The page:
Thanks for sharing your story with us, it illustrates very well why things are like they are and why so many peoples’ computers are full of malware.

6 thoughts on “Dianne says – Beware of CNET

  1. Susan Kemp

    I had the same problem at CNET, but was able to uncheck the myriad of boxes…they had about 4 “traps” for unwanted downloads…shame on CNET, who used to be the “go to” place for information…trusting them no more…

  2. Don

    When I opened this page-“Beware of C-Net” there was an ad at the bottom of the text “Free Malware Removal Tool-sparktrust.com” The same ad is at the upper right above another set of 5 Google ads that include Norton, Malware removal links, ADT etc. Are these “safe links” and or recommended by Cloudeight? Guess I’m just getting gun-shy!!

  3. E Muriel Schlecht

    These ads are absolutely NOT RECOMMENDED by Cloudeight. Never have been. Never will be.
    If you’ve read the articles on Cloudeight (InfoAve newsletters) before, you’d know that CloudEight (InfoAve newsletter) has published many WARNING articles against using some the products in the ads you see. They are simply ADS, placed in designated AD SPACE made available to Google in hopes of generating some money to stay in business. Think of it the same way as those ADS and card insertions that we find in a magazine or newspaper, or all those TV commercials that we have to suffer through.
    Does that mean the magazines or TV programs RECOMMEND the
    products being advertised? NO, not since the day advertising in those places first began. Disclaimers are all over the place. I don’t know of anybody that writes letters to ask magazines and TV networks if they recommend the products advertised in their available spaces.

    Send $1, $2, $5 a month to TC and EB and they can stay in business WITHOUT needing to provide ANY space to these deceitful and confusing advertisers to “muck up” their pages, confuse their readers, and answer this same question a zillion times a week.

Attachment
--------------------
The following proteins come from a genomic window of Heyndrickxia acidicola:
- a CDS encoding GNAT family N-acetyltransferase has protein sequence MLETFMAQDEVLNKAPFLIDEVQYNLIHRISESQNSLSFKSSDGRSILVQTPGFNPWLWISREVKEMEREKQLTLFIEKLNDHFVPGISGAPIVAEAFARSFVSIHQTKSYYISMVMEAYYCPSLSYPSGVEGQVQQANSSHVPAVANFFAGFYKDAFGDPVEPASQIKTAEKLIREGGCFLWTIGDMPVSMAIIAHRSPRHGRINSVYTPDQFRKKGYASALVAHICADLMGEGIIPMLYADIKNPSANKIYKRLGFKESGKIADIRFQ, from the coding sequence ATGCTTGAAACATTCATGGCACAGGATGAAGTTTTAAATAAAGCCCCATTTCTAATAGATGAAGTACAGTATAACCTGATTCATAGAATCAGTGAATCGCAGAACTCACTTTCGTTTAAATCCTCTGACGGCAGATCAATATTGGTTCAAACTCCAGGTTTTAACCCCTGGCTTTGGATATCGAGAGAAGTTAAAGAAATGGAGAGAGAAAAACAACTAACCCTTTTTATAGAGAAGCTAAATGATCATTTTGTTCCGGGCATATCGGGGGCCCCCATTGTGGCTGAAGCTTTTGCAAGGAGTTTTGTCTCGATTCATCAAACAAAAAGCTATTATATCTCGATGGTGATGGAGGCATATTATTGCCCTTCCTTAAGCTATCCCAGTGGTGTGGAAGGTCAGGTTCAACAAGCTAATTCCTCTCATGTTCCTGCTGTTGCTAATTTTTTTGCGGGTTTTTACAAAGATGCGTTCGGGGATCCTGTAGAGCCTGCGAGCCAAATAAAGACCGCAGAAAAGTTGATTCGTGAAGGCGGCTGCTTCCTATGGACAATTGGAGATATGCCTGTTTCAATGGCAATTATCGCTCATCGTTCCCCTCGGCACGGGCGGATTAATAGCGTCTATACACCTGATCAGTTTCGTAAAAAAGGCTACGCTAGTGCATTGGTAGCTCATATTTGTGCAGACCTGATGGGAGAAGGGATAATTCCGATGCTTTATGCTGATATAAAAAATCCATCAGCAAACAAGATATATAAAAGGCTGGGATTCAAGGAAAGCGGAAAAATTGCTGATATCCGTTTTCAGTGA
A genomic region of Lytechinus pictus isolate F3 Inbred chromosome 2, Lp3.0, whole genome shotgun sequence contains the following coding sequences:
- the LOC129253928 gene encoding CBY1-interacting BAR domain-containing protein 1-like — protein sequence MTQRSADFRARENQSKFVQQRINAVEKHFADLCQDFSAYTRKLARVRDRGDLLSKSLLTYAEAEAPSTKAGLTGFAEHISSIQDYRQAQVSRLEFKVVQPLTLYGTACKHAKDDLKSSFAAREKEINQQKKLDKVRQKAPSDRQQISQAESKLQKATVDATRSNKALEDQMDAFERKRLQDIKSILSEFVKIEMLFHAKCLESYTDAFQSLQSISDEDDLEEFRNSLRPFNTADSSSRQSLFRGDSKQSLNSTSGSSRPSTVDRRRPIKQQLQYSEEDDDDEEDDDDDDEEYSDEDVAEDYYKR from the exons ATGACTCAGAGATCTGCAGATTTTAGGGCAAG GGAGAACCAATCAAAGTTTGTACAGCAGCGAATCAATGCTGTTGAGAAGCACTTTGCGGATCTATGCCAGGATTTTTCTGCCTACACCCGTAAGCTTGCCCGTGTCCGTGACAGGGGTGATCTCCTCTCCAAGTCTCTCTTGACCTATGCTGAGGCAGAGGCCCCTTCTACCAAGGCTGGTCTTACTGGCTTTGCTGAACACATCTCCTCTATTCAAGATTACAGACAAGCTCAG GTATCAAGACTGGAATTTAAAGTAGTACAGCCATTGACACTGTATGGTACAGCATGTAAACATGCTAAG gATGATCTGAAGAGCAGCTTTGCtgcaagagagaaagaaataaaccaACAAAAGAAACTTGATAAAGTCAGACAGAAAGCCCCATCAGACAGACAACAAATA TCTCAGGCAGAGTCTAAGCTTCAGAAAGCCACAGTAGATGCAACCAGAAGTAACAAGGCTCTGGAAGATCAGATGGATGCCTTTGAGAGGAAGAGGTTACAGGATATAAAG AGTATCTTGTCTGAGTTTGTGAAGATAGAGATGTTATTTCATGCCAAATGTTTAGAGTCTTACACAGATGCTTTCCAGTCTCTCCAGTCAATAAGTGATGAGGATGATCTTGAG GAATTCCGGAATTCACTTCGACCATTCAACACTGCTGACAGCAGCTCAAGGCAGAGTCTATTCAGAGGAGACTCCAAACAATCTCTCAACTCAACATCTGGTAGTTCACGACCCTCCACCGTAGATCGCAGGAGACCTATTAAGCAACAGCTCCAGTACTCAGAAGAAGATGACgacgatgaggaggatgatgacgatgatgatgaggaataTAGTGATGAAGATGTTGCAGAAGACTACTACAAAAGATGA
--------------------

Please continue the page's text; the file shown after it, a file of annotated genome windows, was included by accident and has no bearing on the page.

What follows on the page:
4. Don

    Gee, E Muriel Schlecht, sorry I asked such a “dumb” question. But, on the other hand, I was smart enough not to open a link I was not sure of. Thanks for the input. I have contributed to Cloudeight financialy and would recommend that others do the same.

  5. Bill Jacobs

    I knew something had changed! The interface was veary difficult to read, and I, too, accidentally downloaded unwanted stuff. Fortunately, I am computer savvy (wll maybe not after this Cnet trap got me). I have now boycotted C-net after almost 20 years. Or however many thay have been on. They were, at one point, a wonderful place to download stuff. Sigh.

    I will send a small amount soon. Bless you for all you do. Life on the internet would be very much more difficult if you weren’t

  6. Mary

    I have found with CNet the last couple of times that when I was going through the wizard clicking “next and I agree”. I have come across extra program come up and if you are not reading through it as you go, you will be agreeing to download the extra programs. I also found that they are giving a option on “Download Automatically” which they have (Recommended) in brackets and then a option to “Customize”. Always click Customize because there are extra programs tick there as well. What I do when I download something I don’t want, I go to Control Panel on Program and Remove and check what I have download on that date, and uninstall everything that I have downloaded on that date.